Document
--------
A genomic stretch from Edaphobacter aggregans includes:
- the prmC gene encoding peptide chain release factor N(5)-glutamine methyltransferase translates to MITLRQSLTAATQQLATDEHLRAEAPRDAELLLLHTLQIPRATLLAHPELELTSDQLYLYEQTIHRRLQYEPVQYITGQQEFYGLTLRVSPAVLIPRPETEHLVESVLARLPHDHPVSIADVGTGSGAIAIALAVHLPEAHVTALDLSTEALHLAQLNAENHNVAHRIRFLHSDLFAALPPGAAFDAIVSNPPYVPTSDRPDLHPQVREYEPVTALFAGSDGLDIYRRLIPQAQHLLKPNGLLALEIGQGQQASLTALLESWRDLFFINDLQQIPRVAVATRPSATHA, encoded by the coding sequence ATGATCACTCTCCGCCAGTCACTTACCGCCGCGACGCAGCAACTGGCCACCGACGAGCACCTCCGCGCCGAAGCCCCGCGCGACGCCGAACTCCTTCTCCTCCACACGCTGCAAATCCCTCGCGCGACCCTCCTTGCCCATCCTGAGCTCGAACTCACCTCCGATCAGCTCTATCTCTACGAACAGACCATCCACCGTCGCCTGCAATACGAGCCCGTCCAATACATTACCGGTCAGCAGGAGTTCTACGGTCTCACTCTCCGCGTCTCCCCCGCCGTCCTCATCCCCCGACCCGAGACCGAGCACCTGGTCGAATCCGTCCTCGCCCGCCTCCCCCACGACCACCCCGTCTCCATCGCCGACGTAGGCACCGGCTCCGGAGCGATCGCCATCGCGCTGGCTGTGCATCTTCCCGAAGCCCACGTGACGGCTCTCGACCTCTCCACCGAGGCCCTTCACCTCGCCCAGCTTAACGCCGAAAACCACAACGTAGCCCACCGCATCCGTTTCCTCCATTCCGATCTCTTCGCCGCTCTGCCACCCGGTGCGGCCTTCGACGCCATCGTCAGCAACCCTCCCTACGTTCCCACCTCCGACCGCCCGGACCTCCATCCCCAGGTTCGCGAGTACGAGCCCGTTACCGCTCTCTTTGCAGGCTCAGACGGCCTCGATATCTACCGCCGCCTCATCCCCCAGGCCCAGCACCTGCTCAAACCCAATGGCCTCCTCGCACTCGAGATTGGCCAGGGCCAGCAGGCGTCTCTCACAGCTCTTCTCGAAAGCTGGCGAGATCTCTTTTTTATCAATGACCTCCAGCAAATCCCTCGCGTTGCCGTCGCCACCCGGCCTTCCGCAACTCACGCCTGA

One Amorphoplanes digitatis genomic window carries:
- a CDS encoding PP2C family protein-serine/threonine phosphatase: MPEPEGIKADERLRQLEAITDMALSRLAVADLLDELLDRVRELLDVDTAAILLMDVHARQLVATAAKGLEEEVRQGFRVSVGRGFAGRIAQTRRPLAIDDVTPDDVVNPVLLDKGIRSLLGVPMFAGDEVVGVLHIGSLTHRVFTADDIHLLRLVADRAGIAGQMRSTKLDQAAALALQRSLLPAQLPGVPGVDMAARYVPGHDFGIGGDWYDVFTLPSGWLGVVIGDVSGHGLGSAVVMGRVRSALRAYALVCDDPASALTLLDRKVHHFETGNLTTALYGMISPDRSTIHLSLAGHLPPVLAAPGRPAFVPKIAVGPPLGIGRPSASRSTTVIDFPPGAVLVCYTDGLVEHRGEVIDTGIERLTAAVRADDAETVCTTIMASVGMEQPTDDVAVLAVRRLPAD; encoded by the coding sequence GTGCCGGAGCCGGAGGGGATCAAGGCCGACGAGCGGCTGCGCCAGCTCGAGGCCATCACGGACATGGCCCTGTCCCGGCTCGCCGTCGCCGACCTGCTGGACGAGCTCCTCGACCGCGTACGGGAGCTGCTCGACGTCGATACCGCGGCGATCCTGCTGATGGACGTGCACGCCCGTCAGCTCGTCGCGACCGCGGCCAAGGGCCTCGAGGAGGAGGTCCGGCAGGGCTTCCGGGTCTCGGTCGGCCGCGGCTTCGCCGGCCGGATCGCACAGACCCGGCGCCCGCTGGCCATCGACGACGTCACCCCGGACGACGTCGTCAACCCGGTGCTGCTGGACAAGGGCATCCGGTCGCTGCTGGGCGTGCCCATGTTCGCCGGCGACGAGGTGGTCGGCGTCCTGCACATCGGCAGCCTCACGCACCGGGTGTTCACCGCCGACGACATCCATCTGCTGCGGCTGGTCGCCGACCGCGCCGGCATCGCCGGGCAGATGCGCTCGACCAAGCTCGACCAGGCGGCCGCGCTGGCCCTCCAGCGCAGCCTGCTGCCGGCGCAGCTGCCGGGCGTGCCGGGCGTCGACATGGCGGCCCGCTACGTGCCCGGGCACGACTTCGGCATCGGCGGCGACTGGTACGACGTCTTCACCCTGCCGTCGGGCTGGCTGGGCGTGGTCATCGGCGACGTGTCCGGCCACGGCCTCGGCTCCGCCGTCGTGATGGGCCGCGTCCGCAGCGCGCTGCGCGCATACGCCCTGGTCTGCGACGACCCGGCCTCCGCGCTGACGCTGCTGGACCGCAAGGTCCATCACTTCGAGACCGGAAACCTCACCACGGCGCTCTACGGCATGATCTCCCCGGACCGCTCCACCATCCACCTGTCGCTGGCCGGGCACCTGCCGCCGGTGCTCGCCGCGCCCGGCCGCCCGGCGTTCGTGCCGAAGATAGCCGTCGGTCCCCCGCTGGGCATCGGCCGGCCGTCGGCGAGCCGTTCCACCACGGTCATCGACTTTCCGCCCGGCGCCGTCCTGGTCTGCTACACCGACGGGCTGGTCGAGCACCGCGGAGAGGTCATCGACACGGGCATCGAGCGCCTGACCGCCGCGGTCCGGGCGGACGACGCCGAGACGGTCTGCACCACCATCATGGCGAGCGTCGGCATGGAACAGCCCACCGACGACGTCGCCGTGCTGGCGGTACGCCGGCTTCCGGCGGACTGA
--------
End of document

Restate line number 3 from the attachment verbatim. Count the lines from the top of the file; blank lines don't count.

One Amorphoplanes digitatis genomic window carries: